As a Campus Minister, I am seemingly expected to have it together in terms of faith. I know faith, I live faith, and by all means, I should have a good relationship with God. But I have been going through a period of time where my experience of God is that I show up at Church, I go to Mass, I pray for the grace to keep going, but I'm still kind of upset with God. We aren't really on speaking terms right now. I guess that makes me real and authentic, but to be honest, I don't like it. I'd rather be talking with God consistently and maintaining a good relationship. But recently, I've been lost in despair, feeling quite lonely and often feeling defeated. I've felt this way because it didn't seem like God was actually with me in these moments of hardship or that God gave me these challenges that I just couldn't handle. I had given God my last and this was the end.
But yesterday, I realized I had been failing to see God in my husband. As he wrapped his arms around me, I realized God had been with me, because who else had been going through these trials with me other than my husband? I realized, too, that there were others in my life who saw that I was experiencing hardship and have gone out of their way to make sure they were simply there for me. Of course, I realized, too, the importance of my students who never fail to make me laugh and give me hugs randomly on days that they don't even know I need it the most. Like the women of Scripture, Mother Camilla and Mother Theresa Maxis, I had experienced giving my last. There's no saying if I'm out of this feeling quite yet. But if it took the woman in Kings a whole year to finally get herself in a good place, God will be patient with me. I have been reminded again to hope creatively - to live in hope not despair and to allow myself to be creatively formed to do God's will. I have been rescued.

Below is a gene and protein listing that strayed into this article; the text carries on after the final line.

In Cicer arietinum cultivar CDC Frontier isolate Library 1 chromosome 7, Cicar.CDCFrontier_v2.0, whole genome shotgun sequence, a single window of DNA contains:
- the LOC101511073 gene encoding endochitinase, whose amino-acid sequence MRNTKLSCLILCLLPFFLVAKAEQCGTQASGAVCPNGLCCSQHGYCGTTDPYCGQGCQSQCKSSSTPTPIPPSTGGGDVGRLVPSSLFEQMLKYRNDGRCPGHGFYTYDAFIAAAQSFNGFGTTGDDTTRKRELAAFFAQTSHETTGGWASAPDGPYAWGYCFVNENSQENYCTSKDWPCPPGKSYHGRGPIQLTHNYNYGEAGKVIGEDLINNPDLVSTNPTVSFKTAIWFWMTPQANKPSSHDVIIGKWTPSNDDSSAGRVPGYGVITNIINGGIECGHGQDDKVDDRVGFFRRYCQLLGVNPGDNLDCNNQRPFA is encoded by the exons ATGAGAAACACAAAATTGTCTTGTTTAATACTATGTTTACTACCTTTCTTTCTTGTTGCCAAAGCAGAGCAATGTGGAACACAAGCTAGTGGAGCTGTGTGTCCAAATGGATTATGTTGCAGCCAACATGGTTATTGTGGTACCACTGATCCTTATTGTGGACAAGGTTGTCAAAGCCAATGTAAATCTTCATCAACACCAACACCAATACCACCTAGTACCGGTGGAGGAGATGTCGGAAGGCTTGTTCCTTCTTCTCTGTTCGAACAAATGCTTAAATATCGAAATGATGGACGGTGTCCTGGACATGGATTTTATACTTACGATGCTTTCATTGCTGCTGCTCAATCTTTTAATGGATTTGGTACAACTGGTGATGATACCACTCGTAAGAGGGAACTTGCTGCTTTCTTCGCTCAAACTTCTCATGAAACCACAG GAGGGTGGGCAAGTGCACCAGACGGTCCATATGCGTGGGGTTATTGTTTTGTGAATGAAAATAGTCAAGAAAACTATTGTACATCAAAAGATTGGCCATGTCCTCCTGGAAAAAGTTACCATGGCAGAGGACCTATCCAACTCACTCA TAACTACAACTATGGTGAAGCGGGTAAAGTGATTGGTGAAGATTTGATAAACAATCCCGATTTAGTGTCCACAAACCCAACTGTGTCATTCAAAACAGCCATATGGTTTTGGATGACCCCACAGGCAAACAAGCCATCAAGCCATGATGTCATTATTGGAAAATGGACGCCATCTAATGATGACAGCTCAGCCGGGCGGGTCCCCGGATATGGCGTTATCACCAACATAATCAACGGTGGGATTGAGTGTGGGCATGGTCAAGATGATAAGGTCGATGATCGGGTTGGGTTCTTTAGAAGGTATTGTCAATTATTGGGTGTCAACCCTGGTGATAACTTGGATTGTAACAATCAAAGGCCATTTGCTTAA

Posted by Road Less Traveled at 2:42 PM
Wednesday, October 10, 2018
"Christ has no online presence but yours.
No blog, no Facebook post on earth but yours.
Yours are the tweets through which love touches the world.
Yours are the post through which the Gospel is spread.
Yours are the updates through which God blesses the world.
Christ has no online presence but yours."
- Sr. Rose Pacatte, FSP